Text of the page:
3. Discussion

The term retrograde intussusception (invagination) was first introduced by John Hunter to define an invagination of the intussusceptum in an antiperistaltic or proximal direction as opposed to the usual peristaltic or distal direction [7]. Intussusception is an uncommon condition that may arise at any age. It is usually seen in childhood, and only 5% of cases occur in adults [8]. Jejunogastric intussusception is a rare complication of gastrojejunostomy, Billroth II gastrectomy, and Roux-en-Y anastomosis. There were less than 200 published cases since its first description in 1914 by Bozzi in a patient with gastrojejunostomy [3]. In 1922, Lundberg reported a case of JGI in a patient with a history of Billroth II resection [4]. According to the type of intussuscepted loop, JGI is classified into three types: type I, antegrade or afferent loop intussusception; type II, retrograde or efferent loop intussusception; and type III, combined form [5]. Efferent loop JGI is seen in 80% of the cases as in the present case, while others account for the remaining 20% [5]. The exact mechanism of JGI is still not well understood. Long afferent loop, jejunal spasm with abnormal motility, increased mobility of the efferent loop, and adhesions leading to the intussusception of a more mobile segment into a fixed segment may be the underlying causes [1]. It is also postulated that increased intra-abdominal pressure, a dilated atonic stomach especially after vagotomy, and retrograde peristalsis may be responsible for the development of JGI [1].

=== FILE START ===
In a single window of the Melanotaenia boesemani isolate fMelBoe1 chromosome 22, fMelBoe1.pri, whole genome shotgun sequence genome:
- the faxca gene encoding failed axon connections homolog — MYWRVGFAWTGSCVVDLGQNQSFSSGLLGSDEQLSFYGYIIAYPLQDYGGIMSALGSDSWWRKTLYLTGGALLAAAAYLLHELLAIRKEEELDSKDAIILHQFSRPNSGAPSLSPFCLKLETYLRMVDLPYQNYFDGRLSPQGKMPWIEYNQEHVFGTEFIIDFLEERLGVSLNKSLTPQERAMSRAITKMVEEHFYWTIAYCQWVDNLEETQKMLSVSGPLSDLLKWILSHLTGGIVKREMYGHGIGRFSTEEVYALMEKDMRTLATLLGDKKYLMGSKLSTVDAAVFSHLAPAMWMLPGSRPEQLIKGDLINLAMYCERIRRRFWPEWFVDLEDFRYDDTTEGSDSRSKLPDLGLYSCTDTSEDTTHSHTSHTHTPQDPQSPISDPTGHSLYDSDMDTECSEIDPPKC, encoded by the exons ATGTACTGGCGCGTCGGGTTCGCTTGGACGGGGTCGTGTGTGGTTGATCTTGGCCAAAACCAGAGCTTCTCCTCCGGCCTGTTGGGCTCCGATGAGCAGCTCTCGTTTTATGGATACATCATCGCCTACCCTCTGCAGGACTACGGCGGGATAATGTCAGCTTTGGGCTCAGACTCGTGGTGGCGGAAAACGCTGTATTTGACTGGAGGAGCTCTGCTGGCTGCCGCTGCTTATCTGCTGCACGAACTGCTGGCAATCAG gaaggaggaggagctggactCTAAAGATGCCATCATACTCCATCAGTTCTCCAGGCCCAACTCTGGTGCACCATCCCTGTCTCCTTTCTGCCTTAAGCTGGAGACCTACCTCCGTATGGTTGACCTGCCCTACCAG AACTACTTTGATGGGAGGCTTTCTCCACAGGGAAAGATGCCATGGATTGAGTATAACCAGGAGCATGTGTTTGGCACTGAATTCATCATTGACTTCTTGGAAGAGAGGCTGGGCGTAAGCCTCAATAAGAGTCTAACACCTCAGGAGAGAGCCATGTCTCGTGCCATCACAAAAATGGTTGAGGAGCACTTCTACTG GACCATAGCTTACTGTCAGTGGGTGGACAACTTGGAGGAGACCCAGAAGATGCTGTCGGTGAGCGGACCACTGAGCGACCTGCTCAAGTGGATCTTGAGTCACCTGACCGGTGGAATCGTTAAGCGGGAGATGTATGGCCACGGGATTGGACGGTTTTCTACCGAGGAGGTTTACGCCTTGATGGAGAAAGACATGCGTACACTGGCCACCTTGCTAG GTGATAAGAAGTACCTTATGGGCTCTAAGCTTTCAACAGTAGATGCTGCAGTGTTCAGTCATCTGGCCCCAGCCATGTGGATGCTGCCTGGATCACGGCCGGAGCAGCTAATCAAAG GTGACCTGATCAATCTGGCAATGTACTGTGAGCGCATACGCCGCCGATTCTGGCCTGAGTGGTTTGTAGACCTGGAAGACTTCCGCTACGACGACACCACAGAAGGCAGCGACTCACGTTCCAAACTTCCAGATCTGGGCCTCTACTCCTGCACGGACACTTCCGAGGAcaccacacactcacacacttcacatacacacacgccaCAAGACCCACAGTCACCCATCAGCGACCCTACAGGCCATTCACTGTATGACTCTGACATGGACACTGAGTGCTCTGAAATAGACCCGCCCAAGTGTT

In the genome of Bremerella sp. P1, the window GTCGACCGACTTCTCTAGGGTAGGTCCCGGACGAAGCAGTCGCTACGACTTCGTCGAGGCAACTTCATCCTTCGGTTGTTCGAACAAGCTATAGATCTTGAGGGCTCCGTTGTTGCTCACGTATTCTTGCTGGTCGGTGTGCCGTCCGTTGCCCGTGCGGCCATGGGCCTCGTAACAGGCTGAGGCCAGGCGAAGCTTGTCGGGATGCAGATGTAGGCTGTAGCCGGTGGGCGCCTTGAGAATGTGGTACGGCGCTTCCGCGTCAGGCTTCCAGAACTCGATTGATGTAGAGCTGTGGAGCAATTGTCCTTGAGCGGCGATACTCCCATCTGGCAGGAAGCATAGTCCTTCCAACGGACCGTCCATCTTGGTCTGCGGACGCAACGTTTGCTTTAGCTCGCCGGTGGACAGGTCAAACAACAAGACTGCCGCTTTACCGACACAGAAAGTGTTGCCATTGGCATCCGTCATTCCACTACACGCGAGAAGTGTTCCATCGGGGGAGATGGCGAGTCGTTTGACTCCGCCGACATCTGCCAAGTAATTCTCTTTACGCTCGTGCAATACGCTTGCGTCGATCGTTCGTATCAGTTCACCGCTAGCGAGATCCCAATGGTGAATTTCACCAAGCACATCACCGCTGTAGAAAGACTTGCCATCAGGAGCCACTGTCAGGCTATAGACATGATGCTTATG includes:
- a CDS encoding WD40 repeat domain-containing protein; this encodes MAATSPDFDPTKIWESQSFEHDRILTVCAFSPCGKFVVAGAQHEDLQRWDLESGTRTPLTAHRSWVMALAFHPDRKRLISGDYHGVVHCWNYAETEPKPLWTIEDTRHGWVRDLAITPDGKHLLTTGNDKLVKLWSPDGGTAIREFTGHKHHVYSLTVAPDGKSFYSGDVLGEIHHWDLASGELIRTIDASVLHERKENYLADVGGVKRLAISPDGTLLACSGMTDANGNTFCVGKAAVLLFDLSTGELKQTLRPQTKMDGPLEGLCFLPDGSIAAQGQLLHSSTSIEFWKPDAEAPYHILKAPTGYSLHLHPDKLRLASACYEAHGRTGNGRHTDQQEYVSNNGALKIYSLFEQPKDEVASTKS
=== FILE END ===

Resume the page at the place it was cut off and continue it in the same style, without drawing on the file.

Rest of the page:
Two different forms of JGI have been described according to its clinical presentation [9]. In the acute form, incarceration and strangulation of the intussuscepted loop causing acute severe epigastric pain, vomiting, and subsequently, hematemesis generally occur. However, spontaneous reduction is usual in the chronic type. A palpable abdominal mass can be observed in almost half of the cases [1, 10]. It should be kept in mind that a sudden onset of epigastric pain, vomiting and subsequent hematemesis, and a palpable epigastric mass in a patient with a previous gastric surgery can be important diagnostic clues for JGI [1]. Therefore, carefully taken history with good physical examination helps to suspect this rare condition in a gastrectomized patient as in this case.